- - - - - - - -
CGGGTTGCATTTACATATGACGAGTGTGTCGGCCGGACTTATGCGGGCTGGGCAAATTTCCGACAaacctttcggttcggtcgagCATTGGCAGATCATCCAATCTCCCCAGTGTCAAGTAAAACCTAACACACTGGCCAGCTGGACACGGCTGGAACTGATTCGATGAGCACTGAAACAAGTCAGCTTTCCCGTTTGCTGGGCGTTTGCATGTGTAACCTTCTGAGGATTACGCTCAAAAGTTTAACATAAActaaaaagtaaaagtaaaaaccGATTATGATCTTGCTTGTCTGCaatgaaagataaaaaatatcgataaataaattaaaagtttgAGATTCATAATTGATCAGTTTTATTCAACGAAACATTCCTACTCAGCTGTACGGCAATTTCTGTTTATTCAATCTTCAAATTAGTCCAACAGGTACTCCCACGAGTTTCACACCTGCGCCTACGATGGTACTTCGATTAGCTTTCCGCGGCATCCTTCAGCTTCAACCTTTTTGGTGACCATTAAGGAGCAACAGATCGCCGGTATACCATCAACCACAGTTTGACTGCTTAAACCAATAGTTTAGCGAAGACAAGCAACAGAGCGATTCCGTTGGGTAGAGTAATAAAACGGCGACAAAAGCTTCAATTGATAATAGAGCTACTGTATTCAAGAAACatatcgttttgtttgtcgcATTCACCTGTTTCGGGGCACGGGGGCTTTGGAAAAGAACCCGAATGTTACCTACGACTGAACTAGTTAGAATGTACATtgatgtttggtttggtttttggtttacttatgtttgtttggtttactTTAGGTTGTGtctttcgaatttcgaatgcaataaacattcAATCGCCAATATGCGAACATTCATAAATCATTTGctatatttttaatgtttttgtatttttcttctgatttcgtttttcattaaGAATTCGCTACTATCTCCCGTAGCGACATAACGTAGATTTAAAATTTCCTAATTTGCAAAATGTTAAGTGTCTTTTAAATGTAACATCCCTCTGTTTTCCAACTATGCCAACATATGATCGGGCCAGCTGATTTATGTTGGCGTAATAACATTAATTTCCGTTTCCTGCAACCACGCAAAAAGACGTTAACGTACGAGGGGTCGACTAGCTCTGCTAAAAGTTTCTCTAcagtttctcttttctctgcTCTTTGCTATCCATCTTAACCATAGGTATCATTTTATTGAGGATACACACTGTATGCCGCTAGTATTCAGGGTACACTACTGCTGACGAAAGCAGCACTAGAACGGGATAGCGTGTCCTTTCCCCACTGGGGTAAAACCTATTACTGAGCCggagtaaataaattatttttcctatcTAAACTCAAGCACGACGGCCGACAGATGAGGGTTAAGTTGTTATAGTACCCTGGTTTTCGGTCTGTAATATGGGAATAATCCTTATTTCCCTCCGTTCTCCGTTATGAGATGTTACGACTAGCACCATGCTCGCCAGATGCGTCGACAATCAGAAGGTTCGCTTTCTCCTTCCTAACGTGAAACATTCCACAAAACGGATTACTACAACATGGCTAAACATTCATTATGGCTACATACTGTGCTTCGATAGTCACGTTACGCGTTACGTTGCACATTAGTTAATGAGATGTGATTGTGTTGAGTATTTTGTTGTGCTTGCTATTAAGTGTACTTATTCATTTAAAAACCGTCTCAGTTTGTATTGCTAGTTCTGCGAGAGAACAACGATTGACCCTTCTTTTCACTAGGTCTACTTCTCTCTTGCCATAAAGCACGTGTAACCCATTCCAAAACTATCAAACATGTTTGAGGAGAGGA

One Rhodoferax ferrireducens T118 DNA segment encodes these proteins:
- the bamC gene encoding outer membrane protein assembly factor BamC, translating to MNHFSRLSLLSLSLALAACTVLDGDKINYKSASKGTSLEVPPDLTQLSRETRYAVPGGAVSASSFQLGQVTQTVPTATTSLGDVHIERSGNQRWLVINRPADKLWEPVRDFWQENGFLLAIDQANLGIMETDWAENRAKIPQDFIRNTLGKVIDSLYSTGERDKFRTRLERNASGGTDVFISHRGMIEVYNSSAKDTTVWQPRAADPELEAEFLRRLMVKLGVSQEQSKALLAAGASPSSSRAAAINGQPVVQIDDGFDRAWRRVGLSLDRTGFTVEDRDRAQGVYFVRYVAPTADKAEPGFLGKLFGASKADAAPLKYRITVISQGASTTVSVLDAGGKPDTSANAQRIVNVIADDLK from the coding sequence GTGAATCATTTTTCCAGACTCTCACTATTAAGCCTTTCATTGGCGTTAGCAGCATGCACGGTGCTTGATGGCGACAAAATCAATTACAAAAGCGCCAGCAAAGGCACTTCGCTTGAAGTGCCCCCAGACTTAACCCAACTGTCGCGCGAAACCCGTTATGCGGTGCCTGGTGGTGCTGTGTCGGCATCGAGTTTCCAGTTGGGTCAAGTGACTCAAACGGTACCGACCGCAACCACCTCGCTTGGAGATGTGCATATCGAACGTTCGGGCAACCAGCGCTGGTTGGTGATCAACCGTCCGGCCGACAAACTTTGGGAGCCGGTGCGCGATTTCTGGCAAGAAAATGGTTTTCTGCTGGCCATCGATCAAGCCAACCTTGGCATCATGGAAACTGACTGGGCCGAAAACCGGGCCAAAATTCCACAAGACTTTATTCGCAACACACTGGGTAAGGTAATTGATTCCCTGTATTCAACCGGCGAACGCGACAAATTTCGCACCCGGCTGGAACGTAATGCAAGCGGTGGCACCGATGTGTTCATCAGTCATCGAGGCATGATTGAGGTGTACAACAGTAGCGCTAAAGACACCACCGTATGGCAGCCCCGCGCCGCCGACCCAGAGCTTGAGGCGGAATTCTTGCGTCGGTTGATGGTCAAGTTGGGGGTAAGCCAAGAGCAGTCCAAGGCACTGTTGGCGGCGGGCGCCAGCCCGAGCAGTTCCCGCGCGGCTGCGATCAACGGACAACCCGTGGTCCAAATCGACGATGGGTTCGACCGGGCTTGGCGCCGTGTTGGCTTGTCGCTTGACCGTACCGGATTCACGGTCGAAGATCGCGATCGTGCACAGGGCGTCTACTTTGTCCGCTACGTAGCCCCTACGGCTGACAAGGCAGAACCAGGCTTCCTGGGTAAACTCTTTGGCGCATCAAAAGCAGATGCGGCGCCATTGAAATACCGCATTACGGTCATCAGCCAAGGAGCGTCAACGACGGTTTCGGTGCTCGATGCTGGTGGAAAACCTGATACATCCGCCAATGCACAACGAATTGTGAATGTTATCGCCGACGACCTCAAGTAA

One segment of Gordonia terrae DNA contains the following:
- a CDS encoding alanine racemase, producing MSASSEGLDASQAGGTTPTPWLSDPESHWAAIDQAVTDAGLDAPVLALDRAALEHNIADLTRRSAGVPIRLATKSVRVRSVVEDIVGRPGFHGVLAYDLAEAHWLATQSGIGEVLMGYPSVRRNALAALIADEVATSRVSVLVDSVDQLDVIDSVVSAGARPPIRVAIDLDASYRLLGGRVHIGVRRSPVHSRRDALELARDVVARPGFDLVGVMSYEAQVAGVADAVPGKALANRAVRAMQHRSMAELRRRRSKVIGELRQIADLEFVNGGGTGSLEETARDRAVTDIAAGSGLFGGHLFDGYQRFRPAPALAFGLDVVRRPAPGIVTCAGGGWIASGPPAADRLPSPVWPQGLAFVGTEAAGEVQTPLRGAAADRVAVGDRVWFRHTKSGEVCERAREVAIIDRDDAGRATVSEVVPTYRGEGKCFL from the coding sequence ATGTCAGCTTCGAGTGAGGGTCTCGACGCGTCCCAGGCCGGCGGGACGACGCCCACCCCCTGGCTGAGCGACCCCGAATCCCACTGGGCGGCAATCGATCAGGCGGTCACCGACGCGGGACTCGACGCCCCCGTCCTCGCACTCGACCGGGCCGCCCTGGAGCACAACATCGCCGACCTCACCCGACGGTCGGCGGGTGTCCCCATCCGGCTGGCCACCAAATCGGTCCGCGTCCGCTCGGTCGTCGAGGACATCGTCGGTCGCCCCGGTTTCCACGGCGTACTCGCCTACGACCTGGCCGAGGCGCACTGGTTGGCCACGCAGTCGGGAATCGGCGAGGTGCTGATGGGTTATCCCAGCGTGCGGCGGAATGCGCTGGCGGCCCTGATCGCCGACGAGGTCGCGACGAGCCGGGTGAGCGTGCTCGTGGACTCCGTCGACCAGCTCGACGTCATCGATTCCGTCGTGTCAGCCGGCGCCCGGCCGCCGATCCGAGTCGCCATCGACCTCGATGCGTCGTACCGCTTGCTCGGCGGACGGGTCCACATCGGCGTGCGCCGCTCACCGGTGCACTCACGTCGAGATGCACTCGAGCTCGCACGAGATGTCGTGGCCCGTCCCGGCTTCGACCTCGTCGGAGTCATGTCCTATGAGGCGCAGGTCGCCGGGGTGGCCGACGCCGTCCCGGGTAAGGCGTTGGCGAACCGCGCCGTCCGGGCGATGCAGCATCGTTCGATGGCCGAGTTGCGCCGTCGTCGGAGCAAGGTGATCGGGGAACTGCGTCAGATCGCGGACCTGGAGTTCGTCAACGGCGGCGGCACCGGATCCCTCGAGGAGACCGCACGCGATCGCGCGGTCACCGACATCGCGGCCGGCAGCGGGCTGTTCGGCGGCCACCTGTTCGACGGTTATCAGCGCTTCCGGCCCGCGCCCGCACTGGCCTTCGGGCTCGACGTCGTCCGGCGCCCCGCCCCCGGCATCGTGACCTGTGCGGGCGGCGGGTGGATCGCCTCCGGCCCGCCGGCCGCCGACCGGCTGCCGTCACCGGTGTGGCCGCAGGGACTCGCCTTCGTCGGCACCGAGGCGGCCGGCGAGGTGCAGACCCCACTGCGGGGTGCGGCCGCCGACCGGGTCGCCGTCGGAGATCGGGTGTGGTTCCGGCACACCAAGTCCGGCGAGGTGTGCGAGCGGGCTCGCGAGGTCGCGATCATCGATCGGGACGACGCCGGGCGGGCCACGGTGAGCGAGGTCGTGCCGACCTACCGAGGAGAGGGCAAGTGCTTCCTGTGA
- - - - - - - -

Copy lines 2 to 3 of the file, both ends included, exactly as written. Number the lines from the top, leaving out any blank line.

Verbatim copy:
One Rhodoferax ferrireducens T118 DNA segment encodes these proteins:
- the bamC gene encoding outer membrane protein assembly factor BamC, translating to MNHFSRLSLLSLSLALAACTVLDGDKINYKSASKGTSLEVPPDLTQLSRETRYAVPGGAVSASSFQLGQVTQTVPTATTSLGDVHIERSGNQRWLVINRPADKLWEPVRDFWQENGFLLAIDQANLGIMETDWAENRAKIPQDFIRNTLGKVIDSLYSTGERDKFRTRLERNASGGTDVFISHRGMIEVYNSSAKDTTVWQPRAADPELEAEFLRRLMVKLGVSQEQSKALLAAGASPSSSRAAAINGQPVVQIDDGFDRAWRRVGLSLDRTGFTVEDRDRAQGVYFVRYVAPTADKAEPGFLGKLFGASKADAAPLKYRITVISQGASTTVSVLDAGGKPDTSANAQRIVNVIADDLK from the coding sequence GTGAATCATTTTTCCAGACTCTCACTATTAAGCCTTTCATTGGCGTTAGCAGCATGCACGGTGCTTGATGGCGACAAAATCAATTACAAAAGCGCCAGCAAAGGCACTTCGCTTGAAGTGCCCCCAGACTTAACCCAACTGTCGCGCGAAACCCGTTATGCGGTGCCTGGTGGTGCTGTGTCGGCATCGAGTTTCCAGTTGGGTCAAGTGACTCAAACGGTACCGACCGCAACCACCTCGCTTGGAGATGTGCATATCGAACGTTCGGGCAACCAGCGCTGGTTGGTGATCAACCGTCCGGCCGACAAACTTTGGGAGCCGGTGCGCGATTTCTGGCAAGAAAATGGTTTTCTGCTGGCCATCGATCAAGCCAACCTTGGCATCATGGAAACTGACTGGGCCGAAAACCGGGCCAAAATTCCACAAGACTTTATTCGCAACACACTGGGTAAGGTAATTGATTCCCTGTATTCAACCGGCGAACGCGACAAATTTCGCACCCGGCTGGAACGTAATGCAAGCGGTGGCACCGATGTGTTCATCAGTCATCGAGGCATGATTGAGGTGTACAACAGTAGCGCTAAAGACACCACCGTATGGCAGCCCCGCGCCGCCGACCCAGAGCTTGAGGCGGAATTCTTGCGTCGGTTGATGGTCAAGTTGGGGGTAAGCCAAGAGCAGTCCAAGGCACTGTTGGCGGCGGGCGCCAGCCCGAGCAGTTCCCGCGCGGCTGCGATCAACGGACAACCCGTGGTCCAAATCGACGATGGGTTCGACCGGGCTTGGCGCCGTGTTGGCTTGTCGCTTGACCGTACCGGATTCACGGTCGAAGATCGCGATCGTGCACAGGGCGTCTACTTTGTCCGCTACGTAGCCCCTACGGCTGACAAGGCAGAACCAGGCTTCCTGGGTAAACTCTTTGGCGCATCAAAAGCAGATGCGGCGCCATTGAAATACCGCATTACGGTCATCAGCCAAGGAGCGTCAACGACGGTTTCGGTGCTCGATGCTGGTGGAAAACCTGATACATCCGCCAATGCACAACGAATTGTGAATGTTATCGCCGACGACCTCAAGTAA